In Catholic devotion the variations and unpredictability of our ordinary life are often smoothed out. Jesus’ birth on 25 December, for example, is celebrated exactly nine months after the Angel’s visit to Mary on March 25. Similarly, the feast of Mary’s Conception on December 8 is held exactly nine months before her birthday on the 8th of September.
The story of the Feast of the Immaculate Conception, however, is not so straightforward as this timetable suggests. Like all Christian feasts it is most deeply about Jesus. Mary’s conception of Jesus matters to Catholics because Jesus matters. And, of course, Mary matters to us because she mattered to Jesus as he carried out the plan of God’s joining us. The feast reminds us that God prepared Mary’s path to become mother of God’s Son from her own conception, and assures us that God also prepares our own unique path to a faithful human life from our conception. Our birth and our life are not accidents but represent invitations and paths to God.
That explains why, in the early Church, Christians became so interested in the people described in the Gospels as friends and companions of Jesus. Mary and the Apostles become part of Gospels written for different communities which gave a life of their own to figures hardly mentioned like Ann and Joachim, Mary’s parents. By imagining the lives of the saints, we can recognise ways in which God is present in our own lives. They become companions for us. So it is easy to see why Mary was reverenced as the Mother of God and why the story of her conceiving Jesus as a virgin became so important in the early Church. That Mary gave birth to Jesus testified to his being human; that Jesus was born of a virgin testified to his being divine. Both aspects of Jesus’ conception speak of God’s gift in Jesus, a gift that goes back behind his life to its makings.
The belief that Jesus was sinless, though tempted like us, was then extended to Mary. God had prepared Jesus’ birth by giving him a mother who was also without sin.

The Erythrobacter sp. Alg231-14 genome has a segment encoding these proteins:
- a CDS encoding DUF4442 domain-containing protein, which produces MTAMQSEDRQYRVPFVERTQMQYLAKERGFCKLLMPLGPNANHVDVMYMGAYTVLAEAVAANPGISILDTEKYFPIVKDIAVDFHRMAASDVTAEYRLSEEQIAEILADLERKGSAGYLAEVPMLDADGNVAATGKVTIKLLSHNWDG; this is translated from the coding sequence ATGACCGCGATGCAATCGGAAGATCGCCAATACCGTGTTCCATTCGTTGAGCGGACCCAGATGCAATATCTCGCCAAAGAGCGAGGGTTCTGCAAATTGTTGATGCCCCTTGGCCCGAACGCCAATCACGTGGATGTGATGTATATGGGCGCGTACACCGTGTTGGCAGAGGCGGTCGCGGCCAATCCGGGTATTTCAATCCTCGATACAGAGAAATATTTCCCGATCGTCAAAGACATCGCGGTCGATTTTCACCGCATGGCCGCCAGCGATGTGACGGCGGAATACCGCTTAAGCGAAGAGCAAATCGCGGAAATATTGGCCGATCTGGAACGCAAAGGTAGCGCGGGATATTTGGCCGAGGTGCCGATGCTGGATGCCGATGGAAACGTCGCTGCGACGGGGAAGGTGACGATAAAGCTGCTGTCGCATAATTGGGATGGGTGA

In the Western Church, however, theologians had adopted the concept of original sin in order to explain how all human beings sinned and needed salvation. Adam sinned and passed on to all human beings both the guilt of sin and its effects on our sinfulness. The human race was sentenced to damnation, only to be rescued by Christ’s death on the Cross. This understanding drew on negative attitudes to human sexual intercourse, seeing the loss of self-control it involved as sinful, so passing on Adam’s sin through coming generations. This raised the question of whether Mary, as well as never sinning, was also free of original sin. Many theologians met this question by saying that God’s grace worked backwards as well as forwards. Mary was conceived full of grace through the salvation that Jesus would later bring.
That understanding of Mary’s conception remained an open question, partly because the Eastern Church did not appeal to original sin to explain human sinfulness and salvation, and partly because there was no mention of it in Scripture. But after some conflict, the Feast of the Immaculate Conception that celebrate Mary’s freedom from Original Sin spread and became popular. In the nineteenth century, a time when Catholics emphasised the difference between themselves and other Christians, Pope Pius IX consulted Bishops and proclaimed the dogma that Mary was conceived free from original sin. It remains important for us because it emphasises God’s gift to us through our lives and the hope that we shall become transformed into what Mary was from conception.
Fr Andrew Hamilton SJ
Feature photo by Mateus Campos Felipe.